That day, January 25, was notable in Croatia for another reason related to the pandemic. While the Wuhan lockdown was taking effect back home, Chinese tourists, including from Wuhan, were touring Croatia. It seems incredible looking back after the events of the last 12 months, but a party of 29 tourists landed in Milan on January 22, before heading to Plitvice Lakes, Zadar, overnighting in Neum in Bosnia (see video) and then on to Dubrovnik. 


Ironically, last week I stopped at the same Neum restaurant on a business trip. After weeks of life in Croatia with no cafes or restaurants open, the chance of a mixed grill and a cold one was just too tempting. As I savoured my first restaurant meal in months, I reflected on the craziness of it all. A year later, so many opinions and expert voices, and we still could not agree on a uniform approach to battling the pandemic. As Bosnia, Montenegro and Albania had open restaurants and cafes, as well as a 22:00 curfew, everything remained shut without curfew in Croatia. Just one of the many differences in approach in just a handful of countries.

Whether or not the Wuhan tourists should have been allowed into Croatia is an easy debate to have with hindsight, but it is clear that the government's eye was not 100% on the health threat. Weeks later in March, Croatia would win global plaudits for its decisive intervention to control the pandemic, and new Health Minister Vili Beros was hailed a national hero for his pragmatic, no-nonsense approach. But a year ago, as the Wuhan lockdown started, Beros was a virtual unknown. Although he has rarely been out of the media since, he had not yet spent a year in the job. This time last year, the then Health Minister Milan Kujundzic, was spending most of his efforts trying to deflect attention away from his undeclared property portfolio. Efforts which were unsuccessful and ultimately cost him his job, paving the way for the start of Beros' ministerial career.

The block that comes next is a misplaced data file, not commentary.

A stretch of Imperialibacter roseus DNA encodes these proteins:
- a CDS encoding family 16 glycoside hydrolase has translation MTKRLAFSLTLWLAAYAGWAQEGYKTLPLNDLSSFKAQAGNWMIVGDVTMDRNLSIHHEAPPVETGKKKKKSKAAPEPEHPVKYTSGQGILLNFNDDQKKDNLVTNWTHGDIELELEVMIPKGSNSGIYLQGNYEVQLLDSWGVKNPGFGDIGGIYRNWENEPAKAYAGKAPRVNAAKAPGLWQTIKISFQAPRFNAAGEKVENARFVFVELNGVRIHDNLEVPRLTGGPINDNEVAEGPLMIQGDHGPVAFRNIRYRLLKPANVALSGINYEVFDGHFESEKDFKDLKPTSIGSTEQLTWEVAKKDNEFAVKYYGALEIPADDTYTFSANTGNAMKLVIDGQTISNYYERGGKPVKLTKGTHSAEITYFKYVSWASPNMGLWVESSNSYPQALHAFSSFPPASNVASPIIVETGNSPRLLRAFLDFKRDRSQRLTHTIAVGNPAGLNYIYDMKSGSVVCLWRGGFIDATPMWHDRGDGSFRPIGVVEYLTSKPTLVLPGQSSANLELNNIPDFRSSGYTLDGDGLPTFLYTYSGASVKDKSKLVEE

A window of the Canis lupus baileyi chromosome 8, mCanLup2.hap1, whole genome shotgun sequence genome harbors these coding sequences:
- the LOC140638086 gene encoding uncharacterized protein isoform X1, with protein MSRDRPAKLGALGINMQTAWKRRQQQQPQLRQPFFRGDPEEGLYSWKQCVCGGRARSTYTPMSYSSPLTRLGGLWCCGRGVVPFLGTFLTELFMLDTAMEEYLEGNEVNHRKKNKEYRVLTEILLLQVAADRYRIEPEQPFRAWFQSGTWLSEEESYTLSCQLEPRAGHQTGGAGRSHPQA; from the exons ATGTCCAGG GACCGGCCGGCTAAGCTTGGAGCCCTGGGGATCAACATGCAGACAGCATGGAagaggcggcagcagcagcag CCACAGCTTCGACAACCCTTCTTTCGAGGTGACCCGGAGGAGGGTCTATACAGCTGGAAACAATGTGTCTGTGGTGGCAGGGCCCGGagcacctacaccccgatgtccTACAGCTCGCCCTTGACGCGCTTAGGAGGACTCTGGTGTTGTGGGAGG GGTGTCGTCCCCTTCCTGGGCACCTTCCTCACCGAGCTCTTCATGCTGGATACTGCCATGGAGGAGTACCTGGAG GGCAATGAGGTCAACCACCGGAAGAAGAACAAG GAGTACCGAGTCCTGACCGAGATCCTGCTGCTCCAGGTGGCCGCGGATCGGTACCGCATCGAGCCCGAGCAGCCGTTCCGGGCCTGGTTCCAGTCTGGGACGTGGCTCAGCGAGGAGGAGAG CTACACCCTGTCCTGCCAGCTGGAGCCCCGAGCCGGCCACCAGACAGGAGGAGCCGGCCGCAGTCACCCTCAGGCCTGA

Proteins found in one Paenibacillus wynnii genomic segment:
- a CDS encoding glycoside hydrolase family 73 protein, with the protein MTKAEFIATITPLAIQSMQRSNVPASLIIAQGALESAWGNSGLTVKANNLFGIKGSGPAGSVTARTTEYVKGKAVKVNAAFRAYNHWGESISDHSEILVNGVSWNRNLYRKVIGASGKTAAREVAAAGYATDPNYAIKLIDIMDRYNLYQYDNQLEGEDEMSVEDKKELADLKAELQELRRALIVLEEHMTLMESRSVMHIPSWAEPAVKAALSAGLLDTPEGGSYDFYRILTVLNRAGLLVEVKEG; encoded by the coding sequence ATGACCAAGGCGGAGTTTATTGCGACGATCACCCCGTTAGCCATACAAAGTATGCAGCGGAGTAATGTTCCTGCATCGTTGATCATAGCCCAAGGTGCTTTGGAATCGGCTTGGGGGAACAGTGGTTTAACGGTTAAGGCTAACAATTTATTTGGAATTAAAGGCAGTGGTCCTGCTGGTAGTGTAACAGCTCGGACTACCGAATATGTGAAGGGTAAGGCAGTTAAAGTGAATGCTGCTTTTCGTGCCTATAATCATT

One year after the Wuhan lockdown, life has returned to relative normality, while in Croatia and most of the rest of the world, life is anything but normal. Just as we looked at incredulity at the Wuhan lockdown a year ago today, let's hope we are not looking at life in Wuhan today with pure envy 12 months from now. 

Read more on the 2020 timeline in Croatia through Chinese eyes, with Zagreb resident Sisi (published on April 4, 2020) - Foreigners Self-Isolating in Croatia: Do You Feel Safer? Sisi from China in Zagreb